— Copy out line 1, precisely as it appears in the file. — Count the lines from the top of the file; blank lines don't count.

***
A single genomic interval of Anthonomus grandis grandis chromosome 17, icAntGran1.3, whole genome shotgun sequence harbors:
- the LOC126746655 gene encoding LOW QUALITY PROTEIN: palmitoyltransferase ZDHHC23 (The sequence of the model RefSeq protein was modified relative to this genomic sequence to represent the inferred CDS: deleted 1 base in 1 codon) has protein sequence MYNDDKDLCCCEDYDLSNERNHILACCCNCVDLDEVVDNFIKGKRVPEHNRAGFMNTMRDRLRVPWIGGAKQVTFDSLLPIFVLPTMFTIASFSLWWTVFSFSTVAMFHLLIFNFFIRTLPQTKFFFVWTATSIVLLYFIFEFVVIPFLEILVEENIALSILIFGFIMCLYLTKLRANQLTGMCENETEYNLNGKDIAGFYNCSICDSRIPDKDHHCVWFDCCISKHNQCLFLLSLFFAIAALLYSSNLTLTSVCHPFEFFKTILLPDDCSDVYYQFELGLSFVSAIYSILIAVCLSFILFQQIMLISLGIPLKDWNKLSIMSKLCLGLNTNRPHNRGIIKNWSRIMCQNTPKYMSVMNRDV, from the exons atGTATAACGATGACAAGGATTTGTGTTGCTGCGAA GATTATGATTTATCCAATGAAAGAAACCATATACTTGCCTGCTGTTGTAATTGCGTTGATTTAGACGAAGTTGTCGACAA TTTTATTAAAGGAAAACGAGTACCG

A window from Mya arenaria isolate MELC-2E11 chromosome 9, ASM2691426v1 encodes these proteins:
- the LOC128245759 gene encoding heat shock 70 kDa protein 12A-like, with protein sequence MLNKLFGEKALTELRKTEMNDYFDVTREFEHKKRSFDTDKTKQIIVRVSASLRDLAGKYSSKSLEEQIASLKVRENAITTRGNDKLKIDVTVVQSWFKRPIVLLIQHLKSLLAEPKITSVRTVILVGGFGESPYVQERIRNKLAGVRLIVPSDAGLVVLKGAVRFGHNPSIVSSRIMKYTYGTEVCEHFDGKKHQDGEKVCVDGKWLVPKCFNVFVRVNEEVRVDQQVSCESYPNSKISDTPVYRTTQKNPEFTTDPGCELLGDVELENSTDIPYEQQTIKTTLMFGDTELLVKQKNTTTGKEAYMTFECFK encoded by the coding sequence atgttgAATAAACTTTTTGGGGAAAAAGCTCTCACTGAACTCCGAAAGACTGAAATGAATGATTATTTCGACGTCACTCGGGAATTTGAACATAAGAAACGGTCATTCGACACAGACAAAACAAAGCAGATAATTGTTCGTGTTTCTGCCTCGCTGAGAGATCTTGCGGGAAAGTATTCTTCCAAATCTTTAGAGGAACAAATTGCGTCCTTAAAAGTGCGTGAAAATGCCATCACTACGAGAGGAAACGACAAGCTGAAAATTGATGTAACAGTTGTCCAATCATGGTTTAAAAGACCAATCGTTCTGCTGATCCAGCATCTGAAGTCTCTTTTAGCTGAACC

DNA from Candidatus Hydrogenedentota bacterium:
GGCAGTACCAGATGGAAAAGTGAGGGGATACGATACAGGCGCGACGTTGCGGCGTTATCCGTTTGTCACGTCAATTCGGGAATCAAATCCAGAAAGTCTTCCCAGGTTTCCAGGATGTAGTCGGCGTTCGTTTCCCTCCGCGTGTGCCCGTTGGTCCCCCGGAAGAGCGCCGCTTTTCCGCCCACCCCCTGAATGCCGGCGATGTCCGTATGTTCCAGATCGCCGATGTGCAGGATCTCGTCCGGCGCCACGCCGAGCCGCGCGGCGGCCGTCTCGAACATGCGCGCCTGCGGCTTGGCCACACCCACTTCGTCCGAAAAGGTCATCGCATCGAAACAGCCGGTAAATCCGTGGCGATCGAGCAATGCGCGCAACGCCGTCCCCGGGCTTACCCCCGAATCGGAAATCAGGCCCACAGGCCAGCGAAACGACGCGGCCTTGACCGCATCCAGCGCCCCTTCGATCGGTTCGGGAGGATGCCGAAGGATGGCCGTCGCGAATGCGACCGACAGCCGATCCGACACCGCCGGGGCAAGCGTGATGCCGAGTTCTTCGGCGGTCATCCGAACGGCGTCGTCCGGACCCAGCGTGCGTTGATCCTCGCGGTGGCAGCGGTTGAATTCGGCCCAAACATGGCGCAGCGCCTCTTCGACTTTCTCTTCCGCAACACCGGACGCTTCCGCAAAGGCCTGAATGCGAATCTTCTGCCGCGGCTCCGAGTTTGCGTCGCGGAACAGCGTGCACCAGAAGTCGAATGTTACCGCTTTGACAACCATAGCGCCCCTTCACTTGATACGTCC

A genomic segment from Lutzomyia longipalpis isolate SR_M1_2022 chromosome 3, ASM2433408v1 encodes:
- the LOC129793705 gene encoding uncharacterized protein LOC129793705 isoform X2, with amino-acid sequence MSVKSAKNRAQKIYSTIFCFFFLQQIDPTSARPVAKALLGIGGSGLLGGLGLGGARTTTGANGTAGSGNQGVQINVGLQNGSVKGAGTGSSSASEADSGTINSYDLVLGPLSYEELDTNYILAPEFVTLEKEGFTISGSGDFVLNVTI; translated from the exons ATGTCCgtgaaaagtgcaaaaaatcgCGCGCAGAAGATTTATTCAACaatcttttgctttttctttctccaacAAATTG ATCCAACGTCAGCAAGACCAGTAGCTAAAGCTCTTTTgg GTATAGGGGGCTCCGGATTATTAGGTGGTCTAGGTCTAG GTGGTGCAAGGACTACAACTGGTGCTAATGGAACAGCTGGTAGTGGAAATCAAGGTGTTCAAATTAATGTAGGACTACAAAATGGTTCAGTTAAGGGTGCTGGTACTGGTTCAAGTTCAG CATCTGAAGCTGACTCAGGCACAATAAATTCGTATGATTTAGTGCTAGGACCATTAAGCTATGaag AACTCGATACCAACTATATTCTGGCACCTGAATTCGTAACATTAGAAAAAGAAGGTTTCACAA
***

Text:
A single genomic interval of Anthonomus grandis grandis chromosome 17, icAntGran1.3, whole genome shotgun sequence harbors: